Jokes aside, you should never give anyone your password. As hacking methods get more sophisticated, there are new rules for creating hard-to-crack passwords. Tap or click here to make sure your passwords are up to snuff.

It’s also essential to set up two-factor authentication (2FA) on your accounts. If someone tries to hack your account, he won’t have access to the one-time code sent to your phone or email.Here is a step-by-step guide to setting up 2FA

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Tesla’s battery day ended with no battery and a lot of unanswered questions

Tesla’s battery day has come and gone, leaving many experts scratching their heads over what they saw. Instead of the anticipated “million mile” battery we got a series of plans: a plan to manufacture Tesla’s own battery; a plan to process the raw materials; even a plan to mine its own lithium.

And while some of those plans sounded genuinely impressive, some experts were left with the impression that Tesla was headed into uncharted waters without a clear sense of direction.

“I came out of it with a confused message about what they’re doing with the [battery] supply chain,” said Vivas Kumar, Tesla’s former battery supply chain manager and currently a principal at Benchmark Mineral Intelligence, during a post-battery day webinar.

The Verge reached out to a battery researcher, an automotive expert,

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Tech giants are ignoring questions over the legality of their EU-US data transfers

A survey of responses from more than 30 companies to questions about how they’re approaching EU-US data transfers in the wake of a landmark ruling (aka Schrems II) by Europe’s top court in July, which struck down the flagship Privacy Shield over US surveillance overreach, suggests most are doing the equivalent of burying their head in the sand and hoping the legal nightmare goes away.

European privacy rights group, noyb, has done most of the groundwork here — rounding up in this 45-page report responses (some in English, others in German) from EU entities of 33 companies to a set of questions about personal data transfers.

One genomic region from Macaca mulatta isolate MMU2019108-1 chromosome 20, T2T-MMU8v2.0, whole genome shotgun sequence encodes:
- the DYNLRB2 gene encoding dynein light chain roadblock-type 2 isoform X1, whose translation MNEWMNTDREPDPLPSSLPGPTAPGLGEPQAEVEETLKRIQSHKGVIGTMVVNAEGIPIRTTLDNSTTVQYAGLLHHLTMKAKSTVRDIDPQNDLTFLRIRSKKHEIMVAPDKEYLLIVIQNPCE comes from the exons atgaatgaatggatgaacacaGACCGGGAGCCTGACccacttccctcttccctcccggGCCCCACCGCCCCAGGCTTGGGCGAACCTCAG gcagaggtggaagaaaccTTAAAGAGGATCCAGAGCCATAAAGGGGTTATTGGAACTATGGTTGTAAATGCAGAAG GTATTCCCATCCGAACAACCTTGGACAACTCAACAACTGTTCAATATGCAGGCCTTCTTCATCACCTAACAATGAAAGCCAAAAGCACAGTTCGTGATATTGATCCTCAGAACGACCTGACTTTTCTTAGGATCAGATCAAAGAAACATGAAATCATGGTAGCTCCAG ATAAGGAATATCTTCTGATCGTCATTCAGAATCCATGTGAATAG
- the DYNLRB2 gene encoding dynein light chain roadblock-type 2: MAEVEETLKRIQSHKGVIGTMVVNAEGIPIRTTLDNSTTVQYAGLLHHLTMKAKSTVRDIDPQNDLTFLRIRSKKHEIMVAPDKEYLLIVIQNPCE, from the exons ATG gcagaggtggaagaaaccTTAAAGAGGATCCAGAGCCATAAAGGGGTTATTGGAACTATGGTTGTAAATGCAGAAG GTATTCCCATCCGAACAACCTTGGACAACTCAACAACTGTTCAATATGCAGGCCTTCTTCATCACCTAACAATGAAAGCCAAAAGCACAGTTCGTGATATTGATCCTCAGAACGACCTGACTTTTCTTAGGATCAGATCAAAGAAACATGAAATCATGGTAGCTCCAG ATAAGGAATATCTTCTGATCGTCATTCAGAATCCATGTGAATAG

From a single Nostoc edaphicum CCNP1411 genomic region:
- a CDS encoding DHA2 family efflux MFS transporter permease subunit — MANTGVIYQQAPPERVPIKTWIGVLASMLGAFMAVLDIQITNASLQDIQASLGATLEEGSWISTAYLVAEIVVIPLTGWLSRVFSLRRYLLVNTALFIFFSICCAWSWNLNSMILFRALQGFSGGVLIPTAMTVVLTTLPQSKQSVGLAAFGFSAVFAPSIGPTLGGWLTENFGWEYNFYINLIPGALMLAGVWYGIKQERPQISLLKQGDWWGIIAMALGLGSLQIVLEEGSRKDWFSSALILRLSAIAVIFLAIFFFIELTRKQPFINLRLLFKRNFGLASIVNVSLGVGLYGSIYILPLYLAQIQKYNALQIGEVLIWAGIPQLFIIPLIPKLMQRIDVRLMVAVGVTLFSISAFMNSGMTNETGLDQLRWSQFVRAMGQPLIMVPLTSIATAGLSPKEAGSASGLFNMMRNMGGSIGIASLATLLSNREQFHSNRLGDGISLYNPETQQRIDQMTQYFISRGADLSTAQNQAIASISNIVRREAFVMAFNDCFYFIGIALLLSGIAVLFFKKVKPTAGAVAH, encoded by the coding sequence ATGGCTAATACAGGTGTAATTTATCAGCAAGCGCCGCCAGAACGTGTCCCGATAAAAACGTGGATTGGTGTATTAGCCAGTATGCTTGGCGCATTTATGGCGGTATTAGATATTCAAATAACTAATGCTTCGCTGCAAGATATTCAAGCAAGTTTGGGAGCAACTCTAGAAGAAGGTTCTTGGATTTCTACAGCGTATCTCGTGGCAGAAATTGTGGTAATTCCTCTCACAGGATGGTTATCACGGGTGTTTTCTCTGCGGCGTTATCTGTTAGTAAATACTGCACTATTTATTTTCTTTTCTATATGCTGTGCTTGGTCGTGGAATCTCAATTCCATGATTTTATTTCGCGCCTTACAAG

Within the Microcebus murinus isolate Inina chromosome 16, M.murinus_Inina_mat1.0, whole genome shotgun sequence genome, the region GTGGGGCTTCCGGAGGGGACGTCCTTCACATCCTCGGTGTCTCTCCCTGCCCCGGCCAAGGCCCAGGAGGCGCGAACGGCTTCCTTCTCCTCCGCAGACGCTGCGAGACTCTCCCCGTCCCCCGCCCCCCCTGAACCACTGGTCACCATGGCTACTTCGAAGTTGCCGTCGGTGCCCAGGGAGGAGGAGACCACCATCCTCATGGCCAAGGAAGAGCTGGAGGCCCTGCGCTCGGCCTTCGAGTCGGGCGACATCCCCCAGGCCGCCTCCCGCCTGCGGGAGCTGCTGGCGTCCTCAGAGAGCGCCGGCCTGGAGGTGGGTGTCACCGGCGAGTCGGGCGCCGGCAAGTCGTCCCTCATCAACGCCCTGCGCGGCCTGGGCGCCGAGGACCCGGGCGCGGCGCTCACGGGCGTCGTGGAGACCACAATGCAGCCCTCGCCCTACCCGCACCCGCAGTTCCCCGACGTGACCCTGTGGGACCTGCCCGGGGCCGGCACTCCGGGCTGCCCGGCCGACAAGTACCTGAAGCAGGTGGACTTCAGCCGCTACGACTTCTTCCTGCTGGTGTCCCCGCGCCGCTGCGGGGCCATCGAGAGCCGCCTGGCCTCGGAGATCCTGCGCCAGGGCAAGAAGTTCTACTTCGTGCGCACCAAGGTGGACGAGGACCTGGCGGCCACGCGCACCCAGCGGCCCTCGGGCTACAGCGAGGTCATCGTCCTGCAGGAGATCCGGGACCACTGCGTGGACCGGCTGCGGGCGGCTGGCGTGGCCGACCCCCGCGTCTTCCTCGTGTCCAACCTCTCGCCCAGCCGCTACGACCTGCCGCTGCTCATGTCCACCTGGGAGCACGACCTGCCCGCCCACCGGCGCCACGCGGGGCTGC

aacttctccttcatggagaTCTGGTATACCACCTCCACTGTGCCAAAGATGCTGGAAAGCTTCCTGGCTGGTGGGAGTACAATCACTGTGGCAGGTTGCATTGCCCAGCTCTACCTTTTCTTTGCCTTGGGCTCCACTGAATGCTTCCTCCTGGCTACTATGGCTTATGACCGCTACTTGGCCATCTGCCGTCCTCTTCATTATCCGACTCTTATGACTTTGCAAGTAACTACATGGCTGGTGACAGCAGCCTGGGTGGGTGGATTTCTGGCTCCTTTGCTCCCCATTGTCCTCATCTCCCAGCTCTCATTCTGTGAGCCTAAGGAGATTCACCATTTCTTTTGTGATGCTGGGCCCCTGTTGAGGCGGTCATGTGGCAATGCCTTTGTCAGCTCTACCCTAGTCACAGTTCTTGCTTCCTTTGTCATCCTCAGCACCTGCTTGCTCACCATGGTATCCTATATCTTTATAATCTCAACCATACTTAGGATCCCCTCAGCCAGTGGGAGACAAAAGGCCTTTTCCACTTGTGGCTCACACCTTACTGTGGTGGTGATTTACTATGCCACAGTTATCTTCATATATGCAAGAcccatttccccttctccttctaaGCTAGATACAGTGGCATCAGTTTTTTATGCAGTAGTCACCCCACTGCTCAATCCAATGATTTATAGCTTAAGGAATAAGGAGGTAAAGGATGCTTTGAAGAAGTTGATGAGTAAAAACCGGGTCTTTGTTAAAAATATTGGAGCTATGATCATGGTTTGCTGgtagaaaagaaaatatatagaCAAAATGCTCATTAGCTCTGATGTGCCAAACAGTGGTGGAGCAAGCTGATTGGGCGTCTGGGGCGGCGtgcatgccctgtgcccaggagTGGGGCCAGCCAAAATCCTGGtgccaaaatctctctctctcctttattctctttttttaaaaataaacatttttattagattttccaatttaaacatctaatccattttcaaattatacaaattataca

It sums up the answers to the questions about companies’ legal basis for transferring EU citizens’ data over the pond post-Schrems II as “astonishing” or AWOL — given some failed to send a response at all.

Tech companies polled on the issue run the

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We have a few questions about Amazon’s flying indoor security camera drone

Should we invite Amazon’s internet-connected cameras and voice assistants into our homes? That’s been a contentious topic for years — but today, Amazon effectively said “screw it” and announced an entire automated flying indoor robot security system.

Yes, that’s right: Amazon’s Ring division now has a camera that can theoretically go anywhere in your home, not just the direction you initially point it. Or, in Amazon’s words: An Innovative New Approach to Always Being Home.

Needless to say, the staff of The Verge has a few questions about that.

In no particular order and without naming names:

  • Can it go up and down stairs?
  • Why does it look like an air humidifier?
  • What’s battery life like?
  • Does the drone play slap bass?
  • How does it map your house, anyhow? Where do those pictures go?
  • Could someone at Ring HQ fly this camera drone around my house?
  • Could one of